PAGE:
Measure & Monitor Your Home Energy Use | The Electric Metric

It was Lord Kelvin  (William Thomson) who made the famous statement, “If you can not measure it, you can not improve it.”

Whether it’s sports, finance, or Google AdWords, tracking the numbers helps achieve better performance. Without good metrics, it’s difficult to know what progress you’re making.

Metrics are definitely fun when it comes to sports, but when it comes to energy efficiency, it can get downright tedious—unless you understand the benefits (i.e., more cash in your pocket). Then it  becomes a game worth playing.

Electricity is measured in kilowatt hours (kwh), and natural gas is measured in therms. You can’t control the cost per kwh or therm, but you can control the amount used in your home or office. How? First, you need to know how much energy each device is using. You can’t tell this from your utility bill because it only shows the total dollars spent each month. You need a metric that’s easy to see and understand—then you can change it.

Whole-House Energy Monitors

For measuring kwh, there are several excellent tools called whole-house energy monitors. Most are easy to set up and economical to implement. They show precisely how much energy (and money) you use in real time.

Once you see this on a computer screen, it’s fun to see how much kwh you can reduce or eliminate simply by turning off appliances, TVs, or lights. You simply turn off an item and watch the meter go down and savings go up.

On average, whole-house energy monitors can help you save 9 to 13 percent. For example, the Sondheim Center for Performing Arts in Fairfield reduced its overall energy usage by some 14 percent just by turning off lights when not needed.

A few models worth mentioning are TED (The Energy Detective), which is wired by an electrician into your electrical box, or Powercost Monitor, which works through a Wi-Fi network in your home and you can set up yourself. In both cases, accurate information about total energy consumption is displayed on a screen in real time. This information can be uploaded easily to other free applications such as PlotWatt or Google’s PowerMeter to create graphs and moving displays of your energy consumption.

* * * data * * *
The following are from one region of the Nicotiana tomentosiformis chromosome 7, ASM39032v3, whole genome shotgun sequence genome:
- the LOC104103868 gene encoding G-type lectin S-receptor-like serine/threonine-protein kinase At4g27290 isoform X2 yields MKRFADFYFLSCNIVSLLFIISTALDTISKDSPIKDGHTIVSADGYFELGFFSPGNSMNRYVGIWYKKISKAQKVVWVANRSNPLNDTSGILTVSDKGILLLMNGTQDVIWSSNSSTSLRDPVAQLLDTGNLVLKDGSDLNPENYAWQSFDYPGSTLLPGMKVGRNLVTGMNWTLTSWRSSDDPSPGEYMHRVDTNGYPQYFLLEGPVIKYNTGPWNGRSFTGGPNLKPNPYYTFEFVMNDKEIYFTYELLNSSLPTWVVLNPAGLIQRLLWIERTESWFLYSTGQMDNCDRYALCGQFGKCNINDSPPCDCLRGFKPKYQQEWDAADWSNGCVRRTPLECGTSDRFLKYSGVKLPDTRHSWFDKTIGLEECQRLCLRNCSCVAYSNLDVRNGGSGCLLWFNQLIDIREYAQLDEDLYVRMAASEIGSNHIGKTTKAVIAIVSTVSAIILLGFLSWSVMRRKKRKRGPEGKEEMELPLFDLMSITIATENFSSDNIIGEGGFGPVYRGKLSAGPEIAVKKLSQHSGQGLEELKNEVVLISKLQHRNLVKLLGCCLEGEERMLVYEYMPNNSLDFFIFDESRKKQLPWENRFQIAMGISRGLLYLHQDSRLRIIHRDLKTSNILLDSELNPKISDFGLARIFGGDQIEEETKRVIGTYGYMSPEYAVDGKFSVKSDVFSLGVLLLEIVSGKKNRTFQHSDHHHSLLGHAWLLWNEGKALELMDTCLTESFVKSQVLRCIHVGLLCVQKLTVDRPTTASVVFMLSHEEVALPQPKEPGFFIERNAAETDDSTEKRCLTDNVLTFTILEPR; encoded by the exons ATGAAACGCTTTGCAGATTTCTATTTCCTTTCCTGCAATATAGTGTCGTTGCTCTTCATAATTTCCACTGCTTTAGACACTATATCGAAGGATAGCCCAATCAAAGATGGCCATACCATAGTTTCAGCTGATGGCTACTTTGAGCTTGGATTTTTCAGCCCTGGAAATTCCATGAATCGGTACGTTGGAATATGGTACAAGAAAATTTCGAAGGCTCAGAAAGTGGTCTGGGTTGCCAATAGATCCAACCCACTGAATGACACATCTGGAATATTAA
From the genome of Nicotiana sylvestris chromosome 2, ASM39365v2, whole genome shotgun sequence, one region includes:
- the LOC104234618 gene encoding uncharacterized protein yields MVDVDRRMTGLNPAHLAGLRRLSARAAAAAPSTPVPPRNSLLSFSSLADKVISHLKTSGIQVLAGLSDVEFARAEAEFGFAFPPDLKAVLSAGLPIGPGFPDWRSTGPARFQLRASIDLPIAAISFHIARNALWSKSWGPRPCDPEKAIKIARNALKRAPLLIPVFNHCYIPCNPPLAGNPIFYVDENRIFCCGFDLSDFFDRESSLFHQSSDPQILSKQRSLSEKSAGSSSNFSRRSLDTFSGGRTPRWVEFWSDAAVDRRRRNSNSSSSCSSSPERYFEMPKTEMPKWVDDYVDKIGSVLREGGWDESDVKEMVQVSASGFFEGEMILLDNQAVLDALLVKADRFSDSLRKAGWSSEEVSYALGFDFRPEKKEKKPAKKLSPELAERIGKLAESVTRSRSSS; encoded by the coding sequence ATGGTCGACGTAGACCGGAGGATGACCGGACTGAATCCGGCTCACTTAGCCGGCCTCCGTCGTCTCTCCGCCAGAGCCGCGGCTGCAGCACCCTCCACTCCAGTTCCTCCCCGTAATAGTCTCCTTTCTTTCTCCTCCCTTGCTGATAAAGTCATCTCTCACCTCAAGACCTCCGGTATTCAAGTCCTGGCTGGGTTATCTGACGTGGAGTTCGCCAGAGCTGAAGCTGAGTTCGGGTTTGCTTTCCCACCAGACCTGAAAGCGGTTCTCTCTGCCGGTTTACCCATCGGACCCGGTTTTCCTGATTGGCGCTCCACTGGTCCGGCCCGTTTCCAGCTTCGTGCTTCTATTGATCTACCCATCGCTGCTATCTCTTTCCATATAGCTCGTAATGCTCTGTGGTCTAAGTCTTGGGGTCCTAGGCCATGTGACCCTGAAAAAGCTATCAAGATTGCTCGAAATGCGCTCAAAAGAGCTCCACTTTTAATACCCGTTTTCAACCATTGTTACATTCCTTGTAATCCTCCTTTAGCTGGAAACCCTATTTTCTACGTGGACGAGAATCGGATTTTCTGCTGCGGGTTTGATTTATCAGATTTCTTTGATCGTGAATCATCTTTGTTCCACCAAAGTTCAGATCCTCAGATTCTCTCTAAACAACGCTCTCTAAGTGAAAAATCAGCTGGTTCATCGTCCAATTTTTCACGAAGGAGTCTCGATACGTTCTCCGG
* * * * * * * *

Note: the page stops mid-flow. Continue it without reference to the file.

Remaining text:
Having used a PowerCost monitor for several years, I’ve discovered several phantom devices that were draining electricity in my home. Although we had turned everything off in the home, the monitor still showed a significant amount of energy consumption. Puzzled, we went through the house room by room until we finally figured it out: a sump pump in the basement was running 24/7 due to a cable that interfered with the shut-off switch. By fixing the problem, we saved hundreds of dollars per year. We also purchased several LED can light replacements and could see, in real time, how they lowered the energy consumption of our home.

Alliant’s Home Assessment

If this sounds too complicated for you, or you prefer to understand all the metrics affecting your energy costs, contact Alliant Energy and schedule a free energy assessment. If your home qualifies, Alliant Energy will send an energy expert to identify ways to reduce energy usage, estimate how much the upgrades will cost, and calculate how much you’ll save. The auditor may even install some energy-saving measures on the spot at no cost.

What Will They Audit?

• Building construction and tightness

• Heating and cooling systems (if applicable, the energy expert will install a programmable thermostat at no cost)

• Kitchen and laundry appliances

• Lighting (if applicable, the energy expert will install Energy-Star-rated compact fluorescent light bulbs at no cost)

• Water heating equipment (if applicable, the energy expert will install faucet aerators, a low-flow showerhead, and pipe insulation)

• Windows, doors, and insulation levels

How to Qualify

To qualify, Alliant Energy must supply your home’s primary heating energy. The primary heating source is the heating equipment permanently installed in your home (furnace, boiler, etc.); all other heating sources (space heater, corn stoves, etc.) are considered supplemental.

Your home must have been built before January 1, 2002. If you’re a renter, you must have the owner’s approval.

Signing up takes about 30 seconds online: energyassessment. Or call (866) 255-4268.

New Rebates for 2012

Alliant Energy offers a number of valuable rebates for 2012, including 70 percent of the total cost of insulation installation, $25 to $100 for Energy Star appliances, and $50 to $300 for water heaters. Many of these require an energy audit prior to installation. For full details, see Alliant

So don’t waste time. Sign up now for a free energy assessment. Depending upon their workload, it takes Alliant 1 to 3 weeks to visit your home, office, or commercial building to conduct the full audit. There is no obligation, and the report is yours to keep. 

Joel Hirschberg is the founder of Green Building Supply in Fairfield, IA.